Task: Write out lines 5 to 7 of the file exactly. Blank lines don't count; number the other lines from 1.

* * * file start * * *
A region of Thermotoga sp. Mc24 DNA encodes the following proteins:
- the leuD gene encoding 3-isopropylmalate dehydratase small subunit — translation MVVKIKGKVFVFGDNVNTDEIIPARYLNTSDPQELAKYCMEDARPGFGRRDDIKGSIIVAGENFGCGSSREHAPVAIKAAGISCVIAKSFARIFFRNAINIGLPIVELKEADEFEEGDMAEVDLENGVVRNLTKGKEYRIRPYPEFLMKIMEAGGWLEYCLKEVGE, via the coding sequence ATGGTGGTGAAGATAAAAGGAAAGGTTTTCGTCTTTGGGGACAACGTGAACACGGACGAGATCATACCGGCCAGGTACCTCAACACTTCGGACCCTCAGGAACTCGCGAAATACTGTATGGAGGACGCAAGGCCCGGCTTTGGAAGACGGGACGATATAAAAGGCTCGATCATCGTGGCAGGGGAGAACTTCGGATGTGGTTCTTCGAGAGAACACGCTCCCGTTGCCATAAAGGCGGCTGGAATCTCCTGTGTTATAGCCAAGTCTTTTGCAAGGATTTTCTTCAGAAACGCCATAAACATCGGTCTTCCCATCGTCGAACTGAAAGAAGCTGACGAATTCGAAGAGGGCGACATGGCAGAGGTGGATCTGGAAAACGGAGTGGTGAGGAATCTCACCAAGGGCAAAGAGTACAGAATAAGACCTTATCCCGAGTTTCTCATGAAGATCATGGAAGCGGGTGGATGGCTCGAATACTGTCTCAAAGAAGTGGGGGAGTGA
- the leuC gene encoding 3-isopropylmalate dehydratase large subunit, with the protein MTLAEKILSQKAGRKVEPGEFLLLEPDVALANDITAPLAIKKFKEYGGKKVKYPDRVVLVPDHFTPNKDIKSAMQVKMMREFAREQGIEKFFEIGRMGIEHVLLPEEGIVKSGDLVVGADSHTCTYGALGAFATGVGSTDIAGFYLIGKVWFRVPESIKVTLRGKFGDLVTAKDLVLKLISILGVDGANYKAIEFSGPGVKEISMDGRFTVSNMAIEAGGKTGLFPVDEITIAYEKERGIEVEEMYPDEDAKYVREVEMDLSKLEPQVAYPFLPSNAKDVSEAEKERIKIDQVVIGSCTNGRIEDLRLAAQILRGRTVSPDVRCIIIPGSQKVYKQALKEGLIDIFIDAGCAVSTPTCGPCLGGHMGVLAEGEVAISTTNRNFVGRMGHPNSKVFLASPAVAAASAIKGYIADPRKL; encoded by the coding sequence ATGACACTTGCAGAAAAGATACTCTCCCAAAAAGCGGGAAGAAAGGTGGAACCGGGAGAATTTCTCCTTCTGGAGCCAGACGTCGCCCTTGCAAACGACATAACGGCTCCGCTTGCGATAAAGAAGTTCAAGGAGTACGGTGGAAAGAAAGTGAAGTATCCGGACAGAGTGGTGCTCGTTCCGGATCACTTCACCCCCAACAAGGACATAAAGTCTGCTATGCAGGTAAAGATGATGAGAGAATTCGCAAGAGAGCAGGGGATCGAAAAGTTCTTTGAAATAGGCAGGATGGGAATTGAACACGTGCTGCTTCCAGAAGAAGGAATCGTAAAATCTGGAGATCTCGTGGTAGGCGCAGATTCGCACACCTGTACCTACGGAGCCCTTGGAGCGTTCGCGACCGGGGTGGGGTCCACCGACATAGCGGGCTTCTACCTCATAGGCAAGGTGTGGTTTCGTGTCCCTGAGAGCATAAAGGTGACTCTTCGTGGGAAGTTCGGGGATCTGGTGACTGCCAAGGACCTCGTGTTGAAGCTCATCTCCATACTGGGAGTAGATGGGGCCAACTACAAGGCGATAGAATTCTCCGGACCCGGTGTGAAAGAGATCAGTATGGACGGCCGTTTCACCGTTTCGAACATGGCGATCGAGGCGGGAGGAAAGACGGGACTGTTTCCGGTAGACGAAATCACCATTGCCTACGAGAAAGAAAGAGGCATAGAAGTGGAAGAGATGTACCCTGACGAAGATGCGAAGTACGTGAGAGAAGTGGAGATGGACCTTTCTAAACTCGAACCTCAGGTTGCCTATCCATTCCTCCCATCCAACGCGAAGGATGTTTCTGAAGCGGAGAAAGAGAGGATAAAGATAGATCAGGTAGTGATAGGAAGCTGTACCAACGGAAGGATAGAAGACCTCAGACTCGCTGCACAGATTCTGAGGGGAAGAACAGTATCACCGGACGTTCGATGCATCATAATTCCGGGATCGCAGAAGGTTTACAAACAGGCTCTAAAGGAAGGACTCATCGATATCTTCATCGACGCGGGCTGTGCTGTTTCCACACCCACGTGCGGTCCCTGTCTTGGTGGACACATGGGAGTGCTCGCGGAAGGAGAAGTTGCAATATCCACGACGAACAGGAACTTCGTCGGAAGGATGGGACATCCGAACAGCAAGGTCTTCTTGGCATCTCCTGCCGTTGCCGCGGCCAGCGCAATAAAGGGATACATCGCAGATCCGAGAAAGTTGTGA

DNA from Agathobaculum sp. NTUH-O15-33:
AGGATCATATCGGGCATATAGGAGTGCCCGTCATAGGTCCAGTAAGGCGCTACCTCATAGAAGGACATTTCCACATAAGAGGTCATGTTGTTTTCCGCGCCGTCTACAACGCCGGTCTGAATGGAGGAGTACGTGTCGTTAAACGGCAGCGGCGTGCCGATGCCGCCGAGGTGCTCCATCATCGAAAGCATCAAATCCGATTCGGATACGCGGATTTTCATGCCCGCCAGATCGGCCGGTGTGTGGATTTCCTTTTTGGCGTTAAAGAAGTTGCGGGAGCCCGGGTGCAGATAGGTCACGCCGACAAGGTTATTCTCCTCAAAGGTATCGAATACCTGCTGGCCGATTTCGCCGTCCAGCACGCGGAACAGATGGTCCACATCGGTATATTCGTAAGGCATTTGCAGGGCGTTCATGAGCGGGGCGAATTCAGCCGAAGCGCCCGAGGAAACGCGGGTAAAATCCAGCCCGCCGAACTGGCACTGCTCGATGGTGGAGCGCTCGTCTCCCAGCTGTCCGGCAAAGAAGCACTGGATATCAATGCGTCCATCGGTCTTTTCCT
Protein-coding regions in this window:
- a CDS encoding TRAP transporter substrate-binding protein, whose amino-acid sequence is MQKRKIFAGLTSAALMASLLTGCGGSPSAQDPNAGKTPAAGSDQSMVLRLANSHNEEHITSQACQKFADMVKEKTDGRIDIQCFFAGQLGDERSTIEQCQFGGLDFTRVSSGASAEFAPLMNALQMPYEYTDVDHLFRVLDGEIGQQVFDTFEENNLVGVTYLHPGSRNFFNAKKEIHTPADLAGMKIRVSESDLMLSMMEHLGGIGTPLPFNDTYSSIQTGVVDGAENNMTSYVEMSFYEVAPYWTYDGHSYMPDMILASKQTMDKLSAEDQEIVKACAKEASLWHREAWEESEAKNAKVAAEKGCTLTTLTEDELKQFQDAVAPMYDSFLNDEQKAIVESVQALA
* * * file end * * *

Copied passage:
AGGATCATATCGGGCATATAGGAGTGCCCGTCATAGGTCCAGTAAGGCGCTACCTCATAGAAGGACATTTCCACATAAGAGGTCATGTTGTTTTCCGCGCCGTCTACAACGCCGGTCTGAATGGAGGAGTACGTGTCGTTAAACGGCAGCGGCGTGCCGATGCCGCCGAGGTGCTCCATCATCGAAAGCATCAAATCCGATTCGGATACGCGGATTTTCATGCCCGCCAGATCGGCCGGTGTGTGGATTTCCTTTTTGGCGTTAAAGAAGTTGCGGGAGCCCGGGTGCAGATAGGTCACGCCGACAAGGTTATTCTCCTCAAAGGTATCGAATACCTGCTGGCCGATTTCGCCGTCCAGCACGCGGAACAGATGGTCCACATCGGTATATTCGTAAGGCATTTGCAGGGCGTTCATGAGCGGGGCGAATTCAGCCGAAGCGCCCGAGGAAACGCGGGTAAAATCCAGCCCGCCGAACTGGCACTGCTCGATGGTGGAGCGCTCGTCTCCCAGCTGTCCGGCAAAGAAGCACTGGATATCAATGCGTCCATCGGTCTTTTCCT
Protein-coding regions in this window:
- a CDS encoding TRAP transporter substrate-binding protein, whose amino-acid sequence is MQKRKIFAGLTSAALMASLLTGCGGSPSAQDPNAGKTPAAGSDQSMVLRLANSHNEEHITSQACQKFADMVKEKTDGRIDIQCFFAGQLGDERSTIEQCQFGGLDFTRVSSGASAEFAPLMNALQMPYEYTDVDHLFRVLDGEIGQQVFDTFEENNLVGVTYLHPGSRNFFNAKKEIHTPADLAGMKIRVSESDLMLSMMEHLGGIGTPLPFNDTYSSIQTGVVDGAENNMTSYVEMSFYEVAPYWTYDGHSYMPDMILASKQTMDKLSAEDQEIVKACAKEASLWHREAWEESEAKNAKVAAEKGCTLTTLTEDELKQFQDAVAPMYDSFLNDEQKAIVESVQALA